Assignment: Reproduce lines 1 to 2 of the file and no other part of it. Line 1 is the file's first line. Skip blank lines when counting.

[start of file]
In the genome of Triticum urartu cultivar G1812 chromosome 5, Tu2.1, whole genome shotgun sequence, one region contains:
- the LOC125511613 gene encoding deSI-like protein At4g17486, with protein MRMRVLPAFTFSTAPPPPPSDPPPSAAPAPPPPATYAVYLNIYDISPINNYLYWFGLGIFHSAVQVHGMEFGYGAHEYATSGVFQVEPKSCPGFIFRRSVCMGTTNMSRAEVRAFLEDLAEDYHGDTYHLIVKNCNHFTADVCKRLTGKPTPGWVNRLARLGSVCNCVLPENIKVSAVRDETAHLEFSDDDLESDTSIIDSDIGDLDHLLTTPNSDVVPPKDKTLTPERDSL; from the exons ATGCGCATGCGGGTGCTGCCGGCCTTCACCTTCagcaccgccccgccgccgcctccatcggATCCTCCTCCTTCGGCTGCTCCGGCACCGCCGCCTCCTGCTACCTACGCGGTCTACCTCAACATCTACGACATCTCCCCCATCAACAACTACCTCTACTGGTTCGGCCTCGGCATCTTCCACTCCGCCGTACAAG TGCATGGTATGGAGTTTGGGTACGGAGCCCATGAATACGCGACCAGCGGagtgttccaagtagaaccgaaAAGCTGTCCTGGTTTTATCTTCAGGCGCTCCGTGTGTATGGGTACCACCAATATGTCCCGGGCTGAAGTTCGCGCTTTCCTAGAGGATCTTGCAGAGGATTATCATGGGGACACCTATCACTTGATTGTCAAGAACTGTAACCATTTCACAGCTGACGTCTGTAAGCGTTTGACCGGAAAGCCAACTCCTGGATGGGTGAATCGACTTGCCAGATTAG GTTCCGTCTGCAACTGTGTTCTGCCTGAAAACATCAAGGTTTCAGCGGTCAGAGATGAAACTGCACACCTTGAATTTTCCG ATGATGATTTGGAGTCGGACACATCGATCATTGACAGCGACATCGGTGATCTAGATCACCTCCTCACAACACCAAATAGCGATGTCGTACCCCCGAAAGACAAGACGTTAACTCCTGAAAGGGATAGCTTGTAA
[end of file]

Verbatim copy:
In the genome of Triticum urartu cultivar G1812 chromosome 5, Tu2.1, whole genome shotgun sequence, one region contains:
- the LOC125511613 gene encoding deSI-like protein At4g17486, with protein MRMRVLPAFTFSTAPPPPPSDPPPSAAPAPPPPATYAVYLNIYDISPINNYLYWFGLGIFHSAVQVHGMEFGYGAHEYATSGVFQVEPKSCPGFIFRRSVCMGTTNMSRAEVRAFLEDLAEDYHGDTYHLIVKNCNHFTADVCKRLTGKPTPGWVNRLARLGSVCNCVLPENIKVSAVRDETAHLEFSDDDLESDTSIIDSDIGDLDHLLTTPNSDVVPPKDKTLTPERDSL; from the exons ATGCGCATGCGGGTGCTGCCGGCCTTCACCTTCagcaccgccccgccgccgcctccatcggATCCTCCTCCTTCGGCTGCTCCGGCACCGCCGCCTCCTGCTACCTACGCGGTCTACCTCAACATCTACGACATCTCCCCCATCAACAACTACCTCTACTGGTTCGGCCTCGGCATCTTCCACTCCGCCGTACAAG TGCATGGTATGGAGTTTGGGTACGGAGCCCATGAATACGCGACCAGCGGagtgttccaagtagaaccgaaAAGCTGTCCTGGTTTTATCTTCAGGCGCTCCGTGTGTATGGGTACCACCAATATGTCCCGGGCTGAAGTTCGCGCTTTCCTAGAGGATCTTGCAGAGGATTATCATGGGGACACCTATCACTTGATTGTCAAGAACTGTAACCATTTCACAGCTGACGTCTGTAAGCGTTTGACCGGAAAGCCAACTCCTGGATGGGTGAATCGACTTGCCAGATTAG GTTCCGTCTGCAACTGTGTTCTGCCTGAAAACATCAAGGTTTCAGCGGTCAGAGATGAAACTGCACACCTTGAATTTTCCG ATGATGATTTGGAGTCGGACACATCGATCATTGACAGCGACATCGGTGATCTAGATCACCTCCTCACAACACCAAATAGCGATGTCGTACCCCCGAAAGACAAGACGTTAACTCCTGAAAGGGATAGCTTGTAA